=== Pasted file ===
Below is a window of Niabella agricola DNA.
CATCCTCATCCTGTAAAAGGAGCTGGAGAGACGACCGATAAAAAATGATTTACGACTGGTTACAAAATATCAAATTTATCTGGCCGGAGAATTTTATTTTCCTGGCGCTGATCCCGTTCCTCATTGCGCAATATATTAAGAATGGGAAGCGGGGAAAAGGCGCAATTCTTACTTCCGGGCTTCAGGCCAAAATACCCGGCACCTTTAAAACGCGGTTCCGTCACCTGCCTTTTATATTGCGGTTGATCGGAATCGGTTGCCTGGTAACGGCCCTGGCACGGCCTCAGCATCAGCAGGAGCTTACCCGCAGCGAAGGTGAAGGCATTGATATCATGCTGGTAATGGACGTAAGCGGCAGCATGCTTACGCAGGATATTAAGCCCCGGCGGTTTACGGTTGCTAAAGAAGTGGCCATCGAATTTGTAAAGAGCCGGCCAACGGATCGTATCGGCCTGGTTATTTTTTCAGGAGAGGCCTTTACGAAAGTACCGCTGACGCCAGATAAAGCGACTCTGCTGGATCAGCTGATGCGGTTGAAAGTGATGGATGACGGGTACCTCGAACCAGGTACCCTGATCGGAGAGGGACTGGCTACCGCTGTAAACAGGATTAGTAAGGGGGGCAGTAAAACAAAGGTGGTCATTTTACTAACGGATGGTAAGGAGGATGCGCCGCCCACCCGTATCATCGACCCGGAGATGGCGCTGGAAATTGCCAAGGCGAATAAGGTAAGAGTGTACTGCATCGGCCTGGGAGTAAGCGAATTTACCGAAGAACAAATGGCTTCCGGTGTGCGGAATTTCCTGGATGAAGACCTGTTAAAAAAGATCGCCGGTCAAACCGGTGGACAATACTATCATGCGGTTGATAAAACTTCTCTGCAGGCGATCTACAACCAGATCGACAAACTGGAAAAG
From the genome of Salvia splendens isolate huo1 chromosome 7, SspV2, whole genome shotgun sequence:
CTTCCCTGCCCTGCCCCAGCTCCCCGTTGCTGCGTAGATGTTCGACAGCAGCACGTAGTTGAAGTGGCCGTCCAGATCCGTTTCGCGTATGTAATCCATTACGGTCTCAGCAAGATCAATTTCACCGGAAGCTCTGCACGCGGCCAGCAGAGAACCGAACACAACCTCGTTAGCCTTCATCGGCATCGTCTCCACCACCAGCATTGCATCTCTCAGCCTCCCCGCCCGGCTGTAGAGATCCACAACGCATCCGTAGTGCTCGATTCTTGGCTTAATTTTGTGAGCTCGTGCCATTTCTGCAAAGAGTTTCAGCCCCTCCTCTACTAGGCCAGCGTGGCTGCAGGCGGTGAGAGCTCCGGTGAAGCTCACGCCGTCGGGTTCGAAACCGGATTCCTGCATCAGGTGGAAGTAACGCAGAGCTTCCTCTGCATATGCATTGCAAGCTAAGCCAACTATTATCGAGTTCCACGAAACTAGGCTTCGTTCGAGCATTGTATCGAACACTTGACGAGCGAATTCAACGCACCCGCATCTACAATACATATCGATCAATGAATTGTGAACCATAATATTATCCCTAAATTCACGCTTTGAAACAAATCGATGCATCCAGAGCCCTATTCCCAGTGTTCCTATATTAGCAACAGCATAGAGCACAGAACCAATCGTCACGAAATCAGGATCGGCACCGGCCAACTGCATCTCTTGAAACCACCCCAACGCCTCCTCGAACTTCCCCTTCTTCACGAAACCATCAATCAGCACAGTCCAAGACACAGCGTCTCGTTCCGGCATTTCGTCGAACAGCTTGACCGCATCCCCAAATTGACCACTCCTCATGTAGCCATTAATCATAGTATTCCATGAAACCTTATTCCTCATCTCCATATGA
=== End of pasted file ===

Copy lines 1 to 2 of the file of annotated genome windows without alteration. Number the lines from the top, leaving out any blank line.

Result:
Below is a window of Niabella agricola DNA.
CATCCTCATCCTGTAAAAGGAGCTGGAGAGACGACCGATAAAAAATGATTTACGACTGGTTACAAAATATCAAATTTATCTGGCCGGAGAATTTTATTTTCCTGGCGCTGATCCCGTTCCTCATTGCGCAATATATTAAGAATGGGAAGCGGGGAAAAGGCGCAATTCTTACTTCCGGGCTTCAGGCCAAAATACCCGGCACCTTTAAAACGCGGTTCCGTCACCTGCCTTTTATATTGCGGTTGATCGGAATCGGTTGCCTGGTAACGGCCCTGGCACGGCCTCAGCATCAGCAGGAGCTTACCCGCAGCGAAGGTGAAGGCATTGATATCATGCTGGTAATGGACGTAAGCGGCAGCATGCTTACGCAGGATATTAAGCCCCGGCGGTTTACGGTTGCTAAAGAAGTGGCCATCGAATTTGTAAAGAGCCGGCCAACGGATCGTATCGGCCTGGTTATTTTTTCAGGAGAGGCCTTTACGAAAGTACCGCTGACGCCAGATAAAGCGACTCTGCTGGATCAGCTGATGCGGTTGAAAGTGATGGATGACGGGTACCTCGAACCAGGTACCCTGATCGGAGAGGGACTGGCTACCGCTGTAAACAGGATTAGTAAGGGGGGCAGTAAAACAAAGGTGGTCATTTTACTAACGGATGGTAAGGAGGATGCGCCGCCCACCCGTATCATCGACCCGGAGATGGCGCTGGAAATTGCCAAGGCGAATAAGGTAAGAGTGTACTGCATCGGCCTGGGAGTAAGCGAATTTACCGAAGAACAAATGGCTTCCGGTGTGCGGAATTTCCTGGATGAAGACCTGTTAAAAAAGATCGCCGGTCAAACCGGTGGACAATACTATCATGCGGTTGATAAAACTTCTCTGCAGGCGATCTACAACCAGATCGACAAACTGGAAAAG